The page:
What are FODMAPs?
FODMAP stands for Fermentable Oligosaccharides, Disaccharides, Monosaccharides and Polyols, which are essentially a "family" of carbohydrates.
They are found in a variety of different foods in differing amounts. Foods high in FODMAPs include garlic, onions, kidney beans, mange tout, peas, apples, apricot, peaches, raisins, plums, avocado, wheat containing bread, cereal and pasta, barley, rye, spelt, cashews, pistachio, cow milk, goat milk, sheep milk, soy milk, yoghurt, cream cheese. (This is not an exclusive list).
Not all experts quote the same Low FODMAP lists so it can be confusing for some. We typically refer to the Monash university as a resource for our list of low and high FODMAP ingredients.
Why do some people avoid them?
Some people find it difficult to digest these types of carbohydrates, and eating foods containing these may lead them to experience symptoms like bloating, gas, constipation or diarrhea or essentially a group of symptoms often referred to as Irritable Bowel Syndrome (IBS).
People who suffer with IBS often find relief in avoiding some foods containing FODMAPs.
How does it work?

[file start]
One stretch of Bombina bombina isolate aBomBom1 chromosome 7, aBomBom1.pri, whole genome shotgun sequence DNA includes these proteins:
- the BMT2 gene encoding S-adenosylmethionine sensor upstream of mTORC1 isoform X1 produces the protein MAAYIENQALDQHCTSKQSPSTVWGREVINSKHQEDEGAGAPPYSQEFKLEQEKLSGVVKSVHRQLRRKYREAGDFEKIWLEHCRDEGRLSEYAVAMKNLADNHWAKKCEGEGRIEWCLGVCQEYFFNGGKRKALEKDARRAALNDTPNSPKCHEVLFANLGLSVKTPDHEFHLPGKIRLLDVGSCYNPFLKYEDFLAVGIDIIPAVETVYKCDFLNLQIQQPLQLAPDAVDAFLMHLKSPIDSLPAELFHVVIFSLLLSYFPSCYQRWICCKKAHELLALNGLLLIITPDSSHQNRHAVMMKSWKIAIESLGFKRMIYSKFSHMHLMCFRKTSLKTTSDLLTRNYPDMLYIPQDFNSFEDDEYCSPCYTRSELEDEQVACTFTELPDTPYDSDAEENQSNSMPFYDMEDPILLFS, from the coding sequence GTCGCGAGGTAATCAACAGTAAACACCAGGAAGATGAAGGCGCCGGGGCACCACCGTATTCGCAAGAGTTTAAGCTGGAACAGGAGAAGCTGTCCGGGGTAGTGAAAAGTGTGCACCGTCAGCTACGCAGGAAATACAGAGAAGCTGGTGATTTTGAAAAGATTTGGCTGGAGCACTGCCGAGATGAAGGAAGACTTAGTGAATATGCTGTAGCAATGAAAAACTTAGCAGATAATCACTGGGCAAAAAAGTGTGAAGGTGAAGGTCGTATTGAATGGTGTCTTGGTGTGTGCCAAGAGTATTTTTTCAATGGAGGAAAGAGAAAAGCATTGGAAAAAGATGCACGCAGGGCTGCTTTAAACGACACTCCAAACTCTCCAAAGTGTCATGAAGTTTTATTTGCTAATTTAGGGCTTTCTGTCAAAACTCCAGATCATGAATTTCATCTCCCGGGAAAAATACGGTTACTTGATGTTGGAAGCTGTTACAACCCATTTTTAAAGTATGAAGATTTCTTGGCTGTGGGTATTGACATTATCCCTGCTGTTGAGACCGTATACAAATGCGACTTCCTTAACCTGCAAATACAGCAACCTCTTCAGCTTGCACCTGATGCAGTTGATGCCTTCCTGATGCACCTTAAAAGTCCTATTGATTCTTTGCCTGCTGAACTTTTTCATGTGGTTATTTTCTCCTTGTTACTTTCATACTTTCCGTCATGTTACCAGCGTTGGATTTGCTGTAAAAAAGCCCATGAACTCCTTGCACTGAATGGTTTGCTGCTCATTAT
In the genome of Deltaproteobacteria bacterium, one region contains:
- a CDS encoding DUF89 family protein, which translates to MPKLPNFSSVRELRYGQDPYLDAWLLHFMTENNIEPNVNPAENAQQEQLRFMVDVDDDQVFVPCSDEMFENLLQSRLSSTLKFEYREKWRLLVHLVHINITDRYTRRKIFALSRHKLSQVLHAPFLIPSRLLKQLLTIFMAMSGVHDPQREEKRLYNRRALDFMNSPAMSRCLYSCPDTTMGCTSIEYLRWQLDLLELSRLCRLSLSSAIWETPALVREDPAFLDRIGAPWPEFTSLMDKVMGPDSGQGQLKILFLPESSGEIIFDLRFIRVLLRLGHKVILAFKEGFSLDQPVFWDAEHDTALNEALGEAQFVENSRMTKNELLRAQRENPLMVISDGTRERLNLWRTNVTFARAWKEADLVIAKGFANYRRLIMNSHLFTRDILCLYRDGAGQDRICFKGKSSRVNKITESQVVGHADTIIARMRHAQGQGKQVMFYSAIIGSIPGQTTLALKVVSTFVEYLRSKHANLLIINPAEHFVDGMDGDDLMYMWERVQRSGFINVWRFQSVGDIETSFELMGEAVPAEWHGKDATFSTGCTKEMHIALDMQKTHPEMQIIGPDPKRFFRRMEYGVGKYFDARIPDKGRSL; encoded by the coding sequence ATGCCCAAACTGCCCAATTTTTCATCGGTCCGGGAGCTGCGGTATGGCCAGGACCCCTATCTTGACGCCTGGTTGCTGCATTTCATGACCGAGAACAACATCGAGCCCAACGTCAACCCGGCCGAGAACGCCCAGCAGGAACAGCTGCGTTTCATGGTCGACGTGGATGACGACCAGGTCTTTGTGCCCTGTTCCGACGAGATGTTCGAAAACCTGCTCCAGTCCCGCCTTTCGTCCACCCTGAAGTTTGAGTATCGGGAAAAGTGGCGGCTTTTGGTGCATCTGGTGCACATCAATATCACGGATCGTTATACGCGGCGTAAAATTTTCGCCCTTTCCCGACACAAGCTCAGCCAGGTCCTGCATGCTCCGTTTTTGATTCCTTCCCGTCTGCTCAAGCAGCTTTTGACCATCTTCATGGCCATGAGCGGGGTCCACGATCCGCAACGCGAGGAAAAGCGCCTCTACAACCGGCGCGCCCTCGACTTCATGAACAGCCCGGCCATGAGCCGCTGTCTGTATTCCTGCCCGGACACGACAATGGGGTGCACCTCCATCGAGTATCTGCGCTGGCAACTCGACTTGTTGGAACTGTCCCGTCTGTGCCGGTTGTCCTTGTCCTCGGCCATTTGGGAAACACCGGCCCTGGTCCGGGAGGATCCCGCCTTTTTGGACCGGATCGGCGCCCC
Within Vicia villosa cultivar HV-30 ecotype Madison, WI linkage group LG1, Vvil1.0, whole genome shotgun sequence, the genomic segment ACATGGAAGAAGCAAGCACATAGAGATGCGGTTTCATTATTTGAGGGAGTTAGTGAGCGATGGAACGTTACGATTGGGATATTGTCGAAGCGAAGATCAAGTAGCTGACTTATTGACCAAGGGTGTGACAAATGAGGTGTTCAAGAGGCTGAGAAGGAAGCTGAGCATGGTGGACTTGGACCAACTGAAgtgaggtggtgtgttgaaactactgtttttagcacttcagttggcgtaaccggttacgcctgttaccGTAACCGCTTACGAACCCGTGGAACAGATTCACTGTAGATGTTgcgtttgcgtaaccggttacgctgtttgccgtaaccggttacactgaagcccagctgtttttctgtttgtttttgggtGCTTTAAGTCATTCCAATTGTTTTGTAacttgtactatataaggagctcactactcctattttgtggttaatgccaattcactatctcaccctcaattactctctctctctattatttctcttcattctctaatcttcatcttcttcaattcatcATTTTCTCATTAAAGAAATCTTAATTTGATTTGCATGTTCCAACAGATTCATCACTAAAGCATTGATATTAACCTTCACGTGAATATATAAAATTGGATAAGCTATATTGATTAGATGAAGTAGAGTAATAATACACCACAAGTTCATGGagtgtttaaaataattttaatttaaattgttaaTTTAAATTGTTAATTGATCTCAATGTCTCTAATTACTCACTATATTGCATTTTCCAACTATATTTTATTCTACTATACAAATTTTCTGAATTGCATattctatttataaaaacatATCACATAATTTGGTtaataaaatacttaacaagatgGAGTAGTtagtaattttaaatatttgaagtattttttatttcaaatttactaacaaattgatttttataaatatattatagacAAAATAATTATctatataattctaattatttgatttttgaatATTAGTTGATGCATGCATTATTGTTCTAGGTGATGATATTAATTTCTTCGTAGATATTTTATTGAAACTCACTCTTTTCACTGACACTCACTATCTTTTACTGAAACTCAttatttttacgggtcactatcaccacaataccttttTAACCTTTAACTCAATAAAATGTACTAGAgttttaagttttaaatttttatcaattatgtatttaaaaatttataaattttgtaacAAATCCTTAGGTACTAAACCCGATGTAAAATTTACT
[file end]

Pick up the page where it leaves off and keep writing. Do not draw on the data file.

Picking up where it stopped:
Usually people can tolerate low amounts of FODMAPs or can tolerate certain foods better than others. It is usually not necessary to exclude all FODMAPs which is why it is called a Low FODMAP diet.
For example, while beans are generally not tolerated, small to moderate amounts of canned, rinsed chickpeas are generally tolerated because the galacto oligosaccharides usually are leached into the water so the remaining chickpeas once rinsed are usually fairly low in them.
Garlic infused olive oil is well tolerated but whole garlic is not. The flavour and the oil is low in the FODMAPs as the carbohydrate is in the garlic itself.
Wholesomeness is proud to be one of the first and only providers of Low FODMAP meals cooked, packaged and delivered to your door.